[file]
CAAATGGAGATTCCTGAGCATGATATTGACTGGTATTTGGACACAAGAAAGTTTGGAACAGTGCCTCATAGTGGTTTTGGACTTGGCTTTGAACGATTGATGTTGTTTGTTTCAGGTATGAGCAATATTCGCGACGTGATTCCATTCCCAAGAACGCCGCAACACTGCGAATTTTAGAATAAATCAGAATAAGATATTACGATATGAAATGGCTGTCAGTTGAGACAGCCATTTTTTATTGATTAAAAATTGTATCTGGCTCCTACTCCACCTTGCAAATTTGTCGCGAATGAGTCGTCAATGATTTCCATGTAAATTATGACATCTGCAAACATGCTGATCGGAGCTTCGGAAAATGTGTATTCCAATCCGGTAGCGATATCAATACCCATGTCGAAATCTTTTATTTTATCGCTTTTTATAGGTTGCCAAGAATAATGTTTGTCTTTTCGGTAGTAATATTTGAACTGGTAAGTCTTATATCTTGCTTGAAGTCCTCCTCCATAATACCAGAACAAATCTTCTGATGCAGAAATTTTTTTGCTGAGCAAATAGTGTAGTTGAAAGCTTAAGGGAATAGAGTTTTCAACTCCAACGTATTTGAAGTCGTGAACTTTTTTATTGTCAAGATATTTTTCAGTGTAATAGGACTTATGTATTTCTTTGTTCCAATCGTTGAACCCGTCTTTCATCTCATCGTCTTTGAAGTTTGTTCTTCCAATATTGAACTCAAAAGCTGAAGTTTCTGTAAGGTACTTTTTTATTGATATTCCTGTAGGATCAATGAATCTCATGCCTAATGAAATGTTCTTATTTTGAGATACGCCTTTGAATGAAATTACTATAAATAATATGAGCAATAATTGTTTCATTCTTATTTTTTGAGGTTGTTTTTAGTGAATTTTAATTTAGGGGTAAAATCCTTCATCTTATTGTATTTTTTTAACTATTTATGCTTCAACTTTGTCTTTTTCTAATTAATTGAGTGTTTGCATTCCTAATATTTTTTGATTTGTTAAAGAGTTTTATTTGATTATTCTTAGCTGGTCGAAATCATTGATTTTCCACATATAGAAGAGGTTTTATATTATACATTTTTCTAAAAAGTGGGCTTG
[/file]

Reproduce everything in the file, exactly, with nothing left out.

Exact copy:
CAAATGGAGATTCCTGAGCATGATATTGACTGGTATTTGGACACAAGAAAGTTTGGAACAGTGCCTCATAGTGGTTTTGGACTTGGCTTTGAACGATTGATGTTGTTTGTTTCAGGTATGAGCAATATTCGCGACGTGATTCCATTCCCAAGAACGCCGCAACACTGCGAATTTTAGAATAAATCAGAATAAGATATTACGATATGAAATGGCTGTCAGTTGAGACAGCCATTTTTTATTGATTAAAAATTGTATCTGGCTCCTACTCCACCTTGCAAATTTGTCGCGAATGAGTCGTCAATGATTTCCATGTAAATTATGACATCTGCAAACATGCTGATCGGAGCTTCGGAAAATGTGTATTCCAATCCGGTAGCGATATCAATACCCATGTCGAAATCTTTTATTTTATCGCTTTTTATAGGTTGCCAAGAATAATGTTTGTCTTTTCGGTAGTAATATTTGAACTGGTAAGTCTTATATCTTGCTTGAAGTCCTCCTCCATAATACCAGAACAAATCTTCTGATGCAGAAATTTTTTTGCTGAGCAAATAGTGTAGTTGAAAGCTTAAGGGAATAGAGTTTTCAACTCCAACGTATTTGAAGTCGTGAACTTTTTTATTGTCAAGATATTTTTCAGTGTAATAGGACTTATGTATTTCTTTGTTCCAATCGTTGAACCCGTCTTTCATCTCATCGTCTTTGAAGTTTGTTCTTCCAATATTGAACTCAAAAGCTGAAGTTTCTGTAAGGTACTTTTTTATTGATATTCCTGTAGGATCAATGAATCTCATGCCTAATGAAATGTTCTTATTTTGAGATACGCCTTTGAATGAAATTACTATAAATAATATGAGCAATAATTGTTTCATTCTTATTTTTTGAGGTTGTTTTTAGTGAATTTTAATTTAGGGGTAAAATCCTTCATCTTATTGTATTTTTTTAACTATTTATGCTTCAACTTTGTCTTTTTCTAATTAATTGAGTGTTTGCATTCCTAATATTTTTTGATTTGTTAAAGAGTTTTATTTGATTATTCTTAGCTGGTCGAAATCATTGATTTTCCACATATAGAAGAGGTTTTATATTATACATTTTTCTAAAAAGTGGGCTTG